What started as a legislative effort to protect the Hospital Corporation of America from lawsuits over its trauma centers could also clamp down on the for-profit company's outsized trauma response fees, and slow down its plans to open still more facilities.
A yearlong investigation by the Tampa Bay Times found that trauma centers across the state are exploiting a little-known fee that is meant to offset some expenses of high-priced care. But HCA's average $28,000 trauma response fee is by far the highest in the state. The for-profit company now has five Florida trauma centers. If it can win state approval, the company has ambitions to open more.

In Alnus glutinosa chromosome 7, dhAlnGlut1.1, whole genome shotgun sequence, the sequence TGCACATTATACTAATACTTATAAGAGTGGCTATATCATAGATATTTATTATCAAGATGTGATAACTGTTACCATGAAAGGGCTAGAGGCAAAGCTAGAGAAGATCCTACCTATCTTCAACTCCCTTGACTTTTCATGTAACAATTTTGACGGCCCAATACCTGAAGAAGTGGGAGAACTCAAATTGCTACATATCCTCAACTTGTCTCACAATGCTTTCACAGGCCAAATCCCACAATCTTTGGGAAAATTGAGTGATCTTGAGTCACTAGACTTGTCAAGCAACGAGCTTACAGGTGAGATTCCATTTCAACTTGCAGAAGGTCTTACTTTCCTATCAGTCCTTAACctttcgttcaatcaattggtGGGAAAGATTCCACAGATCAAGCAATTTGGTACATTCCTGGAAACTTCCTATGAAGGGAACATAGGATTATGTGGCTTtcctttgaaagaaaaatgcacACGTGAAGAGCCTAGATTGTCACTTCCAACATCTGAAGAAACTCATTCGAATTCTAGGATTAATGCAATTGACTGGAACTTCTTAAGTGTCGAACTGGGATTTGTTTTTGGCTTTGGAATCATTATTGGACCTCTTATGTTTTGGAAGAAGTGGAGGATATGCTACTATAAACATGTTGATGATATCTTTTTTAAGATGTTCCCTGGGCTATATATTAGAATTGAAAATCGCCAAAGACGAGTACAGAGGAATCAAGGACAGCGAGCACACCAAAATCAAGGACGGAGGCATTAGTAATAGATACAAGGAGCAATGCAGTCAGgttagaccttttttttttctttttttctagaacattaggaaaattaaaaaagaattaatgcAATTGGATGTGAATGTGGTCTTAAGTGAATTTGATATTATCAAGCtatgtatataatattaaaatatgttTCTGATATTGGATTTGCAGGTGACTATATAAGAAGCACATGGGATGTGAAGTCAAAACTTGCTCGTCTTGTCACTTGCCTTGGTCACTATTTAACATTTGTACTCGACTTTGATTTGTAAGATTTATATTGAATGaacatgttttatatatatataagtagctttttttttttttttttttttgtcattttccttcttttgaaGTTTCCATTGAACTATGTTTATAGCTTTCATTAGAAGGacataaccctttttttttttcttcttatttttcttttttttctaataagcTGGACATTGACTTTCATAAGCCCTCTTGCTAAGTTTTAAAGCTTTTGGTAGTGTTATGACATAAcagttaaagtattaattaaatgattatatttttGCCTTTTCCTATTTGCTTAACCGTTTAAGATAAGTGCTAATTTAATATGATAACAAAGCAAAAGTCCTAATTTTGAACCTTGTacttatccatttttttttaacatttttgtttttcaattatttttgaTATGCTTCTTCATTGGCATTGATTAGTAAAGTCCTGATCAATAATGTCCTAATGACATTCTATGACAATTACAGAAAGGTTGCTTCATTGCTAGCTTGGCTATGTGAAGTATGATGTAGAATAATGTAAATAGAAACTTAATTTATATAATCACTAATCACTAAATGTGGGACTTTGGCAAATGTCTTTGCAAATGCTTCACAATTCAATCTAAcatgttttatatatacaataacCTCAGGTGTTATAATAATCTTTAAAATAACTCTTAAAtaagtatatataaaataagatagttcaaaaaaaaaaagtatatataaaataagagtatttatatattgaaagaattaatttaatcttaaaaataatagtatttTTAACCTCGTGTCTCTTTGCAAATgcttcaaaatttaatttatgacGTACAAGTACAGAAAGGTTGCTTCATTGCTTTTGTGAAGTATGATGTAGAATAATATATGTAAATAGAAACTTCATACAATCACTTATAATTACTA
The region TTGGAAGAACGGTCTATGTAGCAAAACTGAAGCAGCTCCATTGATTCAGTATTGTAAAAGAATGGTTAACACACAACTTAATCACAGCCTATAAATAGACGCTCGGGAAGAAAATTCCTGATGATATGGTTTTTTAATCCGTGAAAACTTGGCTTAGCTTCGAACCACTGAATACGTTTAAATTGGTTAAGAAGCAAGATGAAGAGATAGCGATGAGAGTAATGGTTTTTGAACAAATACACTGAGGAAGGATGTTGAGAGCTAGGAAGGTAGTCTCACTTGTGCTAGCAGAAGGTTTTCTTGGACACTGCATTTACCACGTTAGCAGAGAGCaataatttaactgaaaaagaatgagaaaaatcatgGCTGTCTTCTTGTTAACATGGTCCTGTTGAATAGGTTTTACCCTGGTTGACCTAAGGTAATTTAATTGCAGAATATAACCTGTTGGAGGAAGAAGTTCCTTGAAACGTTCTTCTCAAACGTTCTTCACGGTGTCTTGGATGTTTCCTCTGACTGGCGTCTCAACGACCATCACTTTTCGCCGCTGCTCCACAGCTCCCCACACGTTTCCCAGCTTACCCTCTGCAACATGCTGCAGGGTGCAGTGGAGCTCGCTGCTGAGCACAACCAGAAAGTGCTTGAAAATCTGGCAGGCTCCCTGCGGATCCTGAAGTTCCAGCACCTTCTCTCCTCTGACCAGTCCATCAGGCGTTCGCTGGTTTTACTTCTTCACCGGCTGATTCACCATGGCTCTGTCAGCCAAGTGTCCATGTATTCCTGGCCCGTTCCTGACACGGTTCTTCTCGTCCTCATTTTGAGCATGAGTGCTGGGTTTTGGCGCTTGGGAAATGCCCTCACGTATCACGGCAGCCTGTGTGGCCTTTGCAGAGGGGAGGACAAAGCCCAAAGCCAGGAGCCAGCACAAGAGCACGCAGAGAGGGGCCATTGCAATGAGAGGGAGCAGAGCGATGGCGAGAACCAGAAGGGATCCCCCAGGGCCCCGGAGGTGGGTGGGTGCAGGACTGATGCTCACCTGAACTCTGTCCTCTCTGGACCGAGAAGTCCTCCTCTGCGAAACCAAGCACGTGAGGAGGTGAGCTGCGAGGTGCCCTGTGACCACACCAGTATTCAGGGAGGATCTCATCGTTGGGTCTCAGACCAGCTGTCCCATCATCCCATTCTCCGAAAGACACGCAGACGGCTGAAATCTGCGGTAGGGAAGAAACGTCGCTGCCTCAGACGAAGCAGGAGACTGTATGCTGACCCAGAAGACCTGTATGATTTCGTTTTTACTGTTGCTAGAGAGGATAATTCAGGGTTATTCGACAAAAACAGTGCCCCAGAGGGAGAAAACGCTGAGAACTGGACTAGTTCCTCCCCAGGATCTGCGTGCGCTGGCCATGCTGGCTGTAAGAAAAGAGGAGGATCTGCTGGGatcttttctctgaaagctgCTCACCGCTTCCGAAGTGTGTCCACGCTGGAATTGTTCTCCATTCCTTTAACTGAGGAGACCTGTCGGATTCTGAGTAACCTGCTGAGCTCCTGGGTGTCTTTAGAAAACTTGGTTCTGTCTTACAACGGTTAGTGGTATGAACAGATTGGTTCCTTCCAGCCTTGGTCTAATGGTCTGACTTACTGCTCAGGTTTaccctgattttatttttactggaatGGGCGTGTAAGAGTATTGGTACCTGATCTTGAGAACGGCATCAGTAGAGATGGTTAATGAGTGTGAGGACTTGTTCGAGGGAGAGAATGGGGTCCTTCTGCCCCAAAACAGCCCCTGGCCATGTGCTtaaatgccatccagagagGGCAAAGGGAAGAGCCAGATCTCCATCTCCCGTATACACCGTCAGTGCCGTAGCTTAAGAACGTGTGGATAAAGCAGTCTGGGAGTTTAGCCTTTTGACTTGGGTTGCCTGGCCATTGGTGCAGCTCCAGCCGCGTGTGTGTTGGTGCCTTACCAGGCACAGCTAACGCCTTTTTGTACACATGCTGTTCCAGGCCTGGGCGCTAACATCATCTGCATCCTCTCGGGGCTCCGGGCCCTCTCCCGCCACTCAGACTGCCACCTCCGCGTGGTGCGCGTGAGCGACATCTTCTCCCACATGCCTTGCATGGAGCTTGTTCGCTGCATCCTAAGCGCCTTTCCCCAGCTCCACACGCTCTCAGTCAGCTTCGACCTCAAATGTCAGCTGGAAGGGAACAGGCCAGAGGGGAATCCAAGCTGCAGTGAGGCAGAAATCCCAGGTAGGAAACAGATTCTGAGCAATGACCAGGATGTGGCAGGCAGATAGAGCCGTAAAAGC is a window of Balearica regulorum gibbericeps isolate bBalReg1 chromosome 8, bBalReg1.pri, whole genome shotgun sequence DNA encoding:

Sen. Denise Grimsley, R-Sebring, said she read the Times report and concluded the fees were "outrageous." She has proposed an amendment to Senate Bill 1276, intended to protect HCA from legal challenges against three of its trauma centers. Grimley's proposal would cap the trauma response fee for one-year at $15,000, a level that would affect only HCA and one other for-profit trauma center.
Her amendment, which the Senate Health Policy Committee will consider Tuesday, also creates a one-year moratorium on opening new trauma centers and convenes an advisory committee to help revise the application and approval process.